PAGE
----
Elvira Estephan

I’ve always loved hearing other people’s stories. I love to hear about small and inconsequential experiences. It gives you insight into a life you may have never touched.

Elvia Estephan

I want to use this time to talk about an old woman in Lebanon named Elvira Estephan.   Elvira lived in Samer’s building in Ain El Remmaneh.   I only met Elvira one time, and she was utterly uninterested in me.   It was the first time I went to Beirut, and she stopped by to say hello to him. Elvira was a low-level grifter and eccentric in an almost Sophia Petrillo way.    She never had kids, and her neighbors mostly forgot about her by the end of her life. She will likely disappear into obscurity.  That’s probably the reason I am spending this time writing about her.  Here are the stories that I know.

Elvira had one functioning eye.   The other stopped working due to some sort of childhood infection.   As she aged, she started to lose sight in the other eye.   That never stopped her from driving, and by all reports, she got behind the wheel while blind for quite a few years.   She even got in a car accident with Samer’s mom, but it was obviously the other driver’s fault.

Elvira worked as a nurse without any training and had no bedside manner.  She sutured injured people during the Lebanese civil war.    She once drew blood from Samer’s dad for a test and was so rough she left his entire arm bruised.   She gave Samer a model human skull when he was in medical school studying anatomy.   No one asked where it came from, though most assumed she stole it from the hospital she worked in.

Samer’s family did not curse, but Elvira was prolific in it.  Samer learned all his Arabic curse words from her.  Once she used, Kess Ikhtak, which scandalized Samer’s uncle so much he stopped talking to her.  Though, her favorite curse was manyook, which is basically “fuck.”

She did not cook for herself and made her rounds in the building during the lunch hour, stopping in to say hello right when the food was served.  Obviously, an invitation was immediately extended.   Typically, she would open with “so and so, didn’t even offer me lunch when I visited.  Imagine!”  Samer’s mom would debrief the visit with the other neighbors and quickly learn that Elvira had indeed received an invitation, accepted it, and enjoyed lunch before arriving at Samer’s house for a second lunch.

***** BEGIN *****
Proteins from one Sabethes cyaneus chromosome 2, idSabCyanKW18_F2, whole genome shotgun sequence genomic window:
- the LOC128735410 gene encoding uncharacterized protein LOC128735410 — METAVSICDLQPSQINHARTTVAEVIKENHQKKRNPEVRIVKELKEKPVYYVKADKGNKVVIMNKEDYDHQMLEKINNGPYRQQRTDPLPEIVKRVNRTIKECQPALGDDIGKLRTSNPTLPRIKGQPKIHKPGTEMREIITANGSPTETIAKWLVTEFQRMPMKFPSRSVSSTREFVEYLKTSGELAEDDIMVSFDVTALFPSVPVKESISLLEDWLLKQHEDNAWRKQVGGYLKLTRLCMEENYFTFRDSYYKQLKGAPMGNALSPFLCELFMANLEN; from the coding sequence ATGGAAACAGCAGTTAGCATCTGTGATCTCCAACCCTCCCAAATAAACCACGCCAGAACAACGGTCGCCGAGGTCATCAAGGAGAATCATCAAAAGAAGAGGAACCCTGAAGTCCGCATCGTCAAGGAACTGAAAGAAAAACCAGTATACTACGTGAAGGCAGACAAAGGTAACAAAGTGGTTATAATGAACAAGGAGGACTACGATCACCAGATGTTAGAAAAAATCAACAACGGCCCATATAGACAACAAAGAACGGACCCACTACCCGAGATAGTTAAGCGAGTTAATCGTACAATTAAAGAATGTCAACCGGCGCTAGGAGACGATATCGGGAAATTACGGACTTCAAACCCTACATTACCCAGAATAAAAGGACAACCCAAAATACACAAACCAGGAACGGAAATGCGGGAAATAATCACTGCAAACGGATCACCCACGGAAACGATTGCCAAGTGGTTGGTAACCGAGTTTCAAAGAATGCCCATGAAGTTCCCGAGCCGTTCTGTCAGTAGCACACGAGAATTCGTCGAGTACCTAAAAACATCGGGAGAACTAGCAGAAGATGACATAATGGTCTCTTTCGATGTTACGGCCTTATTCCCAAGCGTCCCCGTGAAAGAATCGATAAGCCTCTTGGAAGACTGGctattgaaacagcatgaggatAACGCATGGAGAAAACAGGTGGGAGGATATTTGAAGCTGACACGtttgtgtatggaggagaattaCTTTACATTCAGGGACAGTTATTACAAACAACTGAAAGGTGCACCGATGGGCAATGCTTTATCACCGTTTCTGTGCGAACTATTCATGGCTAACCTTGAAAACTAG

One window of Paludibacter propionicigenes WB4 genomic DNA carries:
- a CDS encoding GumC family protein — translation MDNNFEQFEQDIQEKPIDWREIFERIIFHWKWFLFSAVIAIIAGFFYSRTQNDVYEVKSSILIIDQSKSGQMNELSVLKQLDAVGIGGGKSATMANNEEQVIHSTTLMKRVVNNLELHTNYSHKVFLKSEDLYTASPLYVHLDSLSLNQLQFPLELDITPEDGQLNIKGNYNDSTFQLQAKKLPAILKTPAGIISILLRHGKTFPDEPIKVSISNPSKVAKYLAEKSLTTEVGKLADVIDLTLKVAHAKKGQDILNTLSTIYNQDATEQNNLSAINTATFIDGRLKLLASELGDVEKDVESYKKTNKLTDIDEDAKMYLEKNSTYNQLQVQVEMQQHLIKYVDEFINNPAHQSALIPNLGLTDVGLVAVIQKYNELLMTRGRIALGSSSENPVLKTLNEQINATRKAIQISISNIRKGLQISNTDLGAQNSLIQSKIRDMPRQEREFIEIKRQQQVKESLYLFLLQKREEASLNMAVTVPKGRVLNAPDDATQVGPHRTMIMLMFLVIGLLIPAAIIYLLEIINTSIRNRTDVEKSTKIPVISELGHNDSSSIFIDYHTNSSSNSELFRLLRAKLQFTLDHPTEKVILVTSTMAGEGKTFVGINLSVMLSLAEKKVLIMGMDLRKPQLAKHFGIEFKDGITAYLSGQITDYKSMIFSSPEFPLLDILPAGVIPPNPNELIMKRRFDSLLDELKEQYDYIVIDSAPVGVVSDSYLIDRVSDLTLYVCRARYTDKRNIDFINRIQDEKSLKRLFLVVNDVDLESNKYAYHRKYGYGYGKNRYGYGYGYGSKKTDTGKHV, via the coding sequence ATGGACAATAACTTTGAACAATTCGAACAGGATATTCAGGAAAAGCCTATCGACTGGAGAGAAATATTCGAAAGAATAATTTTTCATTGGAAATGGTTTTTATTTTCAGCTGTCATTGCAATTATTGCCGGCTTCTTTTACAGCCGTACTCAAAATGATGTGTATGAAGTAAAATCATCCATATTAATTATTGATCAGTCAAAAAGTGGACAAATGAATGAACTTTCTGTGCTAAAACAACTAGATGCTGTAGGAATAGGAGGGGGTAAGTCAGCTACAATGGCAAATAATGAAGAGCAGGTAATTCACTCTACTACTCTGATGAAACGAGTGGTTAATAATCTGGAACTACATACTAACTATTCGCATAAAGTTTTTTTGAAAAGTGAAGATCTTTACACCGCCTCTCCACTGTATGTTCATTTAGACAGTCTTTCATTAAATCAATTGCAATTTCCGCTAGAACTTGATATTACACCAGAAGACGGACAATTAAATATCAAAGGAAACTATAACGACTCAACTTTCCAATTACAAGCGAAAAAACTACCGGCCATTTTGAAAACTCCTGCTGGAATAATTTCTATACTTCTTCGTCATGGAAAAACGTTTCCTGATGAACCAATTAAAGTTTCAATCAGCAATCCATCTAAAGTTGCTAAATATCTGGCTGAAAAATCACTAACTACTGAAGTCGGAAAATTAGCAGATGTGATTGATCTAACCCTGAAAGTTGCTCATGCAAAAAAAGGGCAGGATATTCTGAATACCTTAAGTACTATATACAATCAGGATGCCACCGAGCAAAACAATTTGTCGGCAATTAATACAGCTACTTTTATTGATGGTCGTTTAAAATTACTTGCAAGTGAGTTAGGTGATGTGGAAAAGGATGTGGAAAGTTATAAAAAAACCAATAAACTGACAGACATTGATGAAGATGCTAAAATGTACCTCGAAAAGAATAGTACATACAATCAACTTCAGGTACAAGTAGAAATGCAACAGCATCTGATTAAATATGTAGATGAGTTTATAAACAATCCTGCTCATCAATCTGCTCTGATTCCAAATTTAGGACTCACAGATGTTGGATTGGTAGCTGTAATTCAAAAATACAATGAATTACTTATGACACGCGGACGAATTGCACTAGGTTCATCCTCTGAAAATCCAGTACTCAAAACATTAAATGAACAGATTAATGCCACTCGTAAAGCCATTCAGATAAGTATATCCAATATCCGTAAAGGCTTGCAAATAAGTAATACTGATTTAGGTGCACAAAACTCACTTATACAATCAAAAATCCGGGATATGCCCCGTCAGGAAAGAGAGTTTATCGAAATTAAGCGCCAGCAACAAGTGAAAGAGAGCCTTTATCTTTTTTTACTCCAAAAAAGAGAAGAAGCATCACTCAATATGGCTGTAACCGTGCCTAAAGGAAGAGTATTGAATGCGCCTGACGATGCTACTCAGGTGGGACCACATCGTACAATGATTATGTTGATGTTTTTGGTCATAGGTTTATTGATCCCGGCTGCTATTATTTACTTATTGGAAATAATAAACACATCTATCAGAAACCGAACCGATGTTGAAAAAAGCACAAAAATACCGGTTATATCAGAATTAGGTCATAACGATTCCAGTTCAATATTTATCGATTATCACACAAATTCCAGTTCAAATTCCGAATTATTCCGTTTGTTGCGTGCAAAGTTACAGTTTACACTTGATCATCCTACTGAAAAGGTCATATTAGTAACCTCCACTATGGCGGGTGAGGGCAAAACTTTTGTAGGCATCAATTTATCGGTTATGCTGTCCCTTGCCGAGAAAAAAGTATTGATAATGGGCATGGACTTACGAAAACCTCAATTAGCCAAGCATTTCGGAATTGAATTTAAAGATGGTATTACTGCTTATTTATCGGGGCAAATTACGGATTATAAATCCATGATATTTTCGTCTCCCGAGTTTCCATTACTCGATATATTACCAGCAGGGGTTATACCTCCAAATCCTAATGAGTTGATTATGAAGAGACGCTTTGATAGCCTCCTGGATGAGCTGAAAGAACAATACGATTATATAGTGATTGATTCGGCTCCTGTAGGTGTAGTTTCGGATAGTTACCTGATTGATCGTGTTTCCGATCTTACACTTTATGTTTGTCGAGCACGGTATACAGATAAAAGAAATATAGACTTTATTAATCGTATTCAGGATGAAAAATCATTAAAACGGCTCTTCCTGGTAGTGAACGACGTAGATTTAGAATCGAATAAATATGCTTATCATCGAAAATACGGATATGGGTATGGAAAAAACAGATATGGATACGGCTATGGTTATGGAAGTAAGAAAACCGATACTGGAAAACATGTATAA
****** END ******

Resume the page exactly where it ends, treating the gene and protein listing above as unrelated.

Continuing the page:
One story that I even struggle to comprehend has to do with a long time con she ran to not pay her water bill.  To explain it, we need to understand how utilities are handled in Lebanon.  For some reason, changing the person’s name on a bill is very complicated.   So, imagine this: a new building is created, and you are the first person to live in it.   You’ll need to set up a utility bill.   You live there for a few years and then decide to sell your apartment and move away.   It is easier for the person who buys your apartment to keep paying the utility bill under your name than it is to change it to their name.  When paying the bill, the second owner will use the address but may even use the original owner’s name.  This is maddening to me, but that is me being very American-centric.

On to the story.  Samer’s family has lived in their apartment since the 1960s.   Before they moved in, Elvira and her brother lived in it but moved to an apartment on a lower floor.  Elvira will live in that apartment for rest of her life. This meant that Samer’s family paid their water bill under Elvira’s brother’s name for about 60 years.  (That is crazy to think about, but it is no big deal to anyone in Lebanon.)   Somewhere in 2019, the water company found out that Elvira had stopped paying her water bill.   They threatened to cut her water off. Always up for running a scam, Elvira contacted Samer’s mom to get the bill the Badr’s had been paying under Elvira’s brother’s name.  Elvira planned to say, “your records are wrong, and my brother’s account has been consistently paid for ages.” Hoping the water company staff would not realize she was were living in an apartment with a water bill under a different name. Samer’s mom didn’t help out with this con, but it was never resolved, as far as I know.

She worked her entire life and was frugal (stingy, to be honest) beyond measure.   Samer reports she did have some family and left the city in the summer to spend time with them. A family story about Elvira was that she randomly dialed numbers from her phone and talked to people who picked up on the other end.

Elvira’s victimless shittiness did have a sour note in the last few years.   She had a maid, who probably functioned like a homecare worker, who she abused. There is nothing to laugh at here, but I only mention it because it ostracized her in the building. Lebanon is rife with domestic worker abuse.  Samer’s mom had functionally moved away to her mountain apartment by this time, and his remaining family didn’t talk to her much after the abuse accusations.

The last story I know about her is that she contracted COVID-19 in the fall of 2020, and folks saw her getting into a taxi without a mask around the same time.   Going where, no one knows. Elvira died in December 2020 from COVID-19 related issues.   She was over 80 years old at the time.

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